California author Gretchen Maurer says her love of reading began during childhood, and eagerly recounts some of her favorite titles — including “The Borrowers,” “Harriet the Spy” and “The Secret Garden.” Plus the works of Roald Dahl, an author also favored by Maurer’s three children ages 8, 11 and 14.
Maurer remembers reading National Geographic’s magazine for children when she was about nine years old, but it wasn’t her only source of information about people in other places. Maurer’s parents often took the family hiking and backpacking, near home and beyond. They spent summers on a Minnesota farm, and traveled by small plane to remote regions of Alaska.
They even managed to squeeze in trips to Europe and Turkey during school vacations. Maurer remembers having several pen pals as a child — from Germany, England and Austria. “I wrote them long letters about all I saw and noticed,” says Maurer. “It was my outlet.”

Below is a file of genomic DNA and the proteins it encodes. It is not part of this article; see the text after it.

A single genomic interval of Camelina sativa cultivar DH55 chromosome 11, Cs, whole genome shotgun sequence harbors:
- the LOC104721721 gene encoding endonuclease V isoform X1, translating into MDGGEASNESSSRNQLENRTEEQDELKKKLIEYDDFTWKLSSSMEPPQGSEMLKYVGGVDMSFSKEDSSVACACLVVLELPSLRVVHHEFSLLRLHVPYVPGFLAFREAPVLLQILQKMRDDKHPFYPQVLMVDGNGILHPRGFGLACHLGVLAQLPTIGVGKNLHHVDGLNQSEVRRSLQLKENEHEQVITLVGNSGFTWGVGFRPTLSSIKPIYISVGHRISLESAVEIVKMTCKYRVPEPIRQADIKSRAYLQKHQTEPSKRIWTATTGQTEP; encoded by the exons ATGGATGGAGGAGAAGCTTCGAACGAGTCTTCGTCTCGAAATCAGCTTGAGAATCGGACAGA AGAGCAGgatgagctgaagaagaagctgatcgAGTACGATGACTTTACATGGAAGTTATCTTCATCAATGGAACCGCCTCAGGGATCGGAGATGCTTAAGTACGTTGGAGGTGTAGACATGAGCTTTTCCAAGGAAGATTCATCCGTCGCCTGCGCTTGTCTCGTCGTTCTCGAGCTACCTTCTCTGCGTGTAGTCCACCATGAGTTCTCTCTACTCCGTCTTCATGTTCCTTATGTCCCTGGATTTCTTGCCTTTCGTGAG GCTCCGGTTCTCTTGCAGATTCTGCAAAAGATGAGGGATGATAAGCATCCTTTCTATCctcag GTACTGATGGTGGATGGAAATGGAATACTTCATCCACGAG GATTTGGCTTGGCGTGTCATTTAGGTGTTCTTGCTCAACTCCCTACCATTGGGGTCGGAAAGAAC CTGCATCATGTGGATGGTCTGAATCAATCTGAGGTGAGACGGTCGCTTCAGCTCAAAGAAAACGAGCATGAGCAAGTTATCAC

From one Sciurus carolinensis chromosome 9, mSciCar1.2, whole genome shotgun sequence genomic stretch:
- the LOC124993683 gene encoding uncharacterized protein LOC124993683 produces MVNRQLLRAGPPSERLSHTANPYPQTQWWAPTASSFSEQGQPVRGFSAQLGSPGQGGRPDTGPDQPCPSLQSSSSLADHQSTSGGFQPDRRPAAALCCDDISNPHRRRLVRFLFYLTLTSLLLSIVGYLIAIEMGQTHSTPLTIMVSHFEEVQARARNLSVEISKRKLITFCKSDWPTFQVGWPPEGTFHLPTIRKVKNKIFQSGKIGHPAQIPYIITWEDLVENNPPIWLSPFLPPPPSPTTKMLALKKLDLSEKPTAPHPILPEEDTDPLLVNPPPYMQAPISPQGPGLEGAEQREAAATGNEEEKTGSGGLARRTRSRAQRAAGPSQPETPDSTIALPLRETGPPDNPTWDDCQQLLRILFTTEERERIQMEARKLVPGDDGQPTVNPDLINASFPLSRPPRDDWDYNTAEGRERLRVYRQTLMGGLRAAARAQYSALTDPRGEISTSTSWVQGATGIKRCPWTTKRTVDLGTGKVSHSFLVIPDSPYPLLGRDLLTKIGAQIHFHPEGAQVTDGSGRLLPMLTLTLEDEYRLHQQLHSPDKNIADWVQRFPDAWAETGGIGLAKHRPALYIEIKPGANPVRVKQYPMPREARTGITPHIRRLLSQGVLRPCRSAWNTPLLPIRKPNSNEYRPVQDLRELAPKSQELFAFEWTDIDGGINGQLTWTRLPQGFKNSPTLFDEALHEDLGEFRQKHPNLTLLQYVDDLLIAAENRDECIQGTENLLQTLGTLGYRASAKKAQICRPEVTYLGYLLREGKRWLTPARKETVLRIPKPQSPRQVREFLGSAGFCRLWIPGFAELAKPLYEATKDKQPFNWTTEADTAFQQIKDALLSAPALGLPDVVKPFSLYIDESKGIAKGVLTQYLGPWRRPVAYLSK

Maurer exchanged letters with a fourth pen pal, from India, even after getting married — and says she still wears the necklace, gold with a red bead, that the pen pal once gave her. Despite the long and frequent letters, Maurer didn’t consider herself a writer.
After encountering “an inspiring writer teacher” while studying at Santa Clara University, Maurer was “bitten by the writing bug.” Maurer recalls loving writing classes above all others, and confesses to spending a lot more time on writing projects than she needed to. She wrote for the English department’s magazine before beginning to write on her own. College gave Maurer more freedom to decide how to spend her free time — and writing topped the list.
She’s still at it, and her latest work is part of a new Goosebottom Books series titled “The Thinking Girl’s Treasury of Dastardly Deeds.” Maurer’s “Mary Tudor Bloody Mary,” like other books in the series, is illustrated by Peter Malone. Never mind modern day admonitions to avoid talk of religion and politics over dinner. “Bloody Mary” makes for fascinating reading and discussion by tweens through adults. I’ll tell you why in my next post.
Note: Click here to read tips for visiting museums with children shared by Jane Havemeyer, former museum educator and author of another title in the “Dastardly Dames” series.
Coming up: What’s in a name?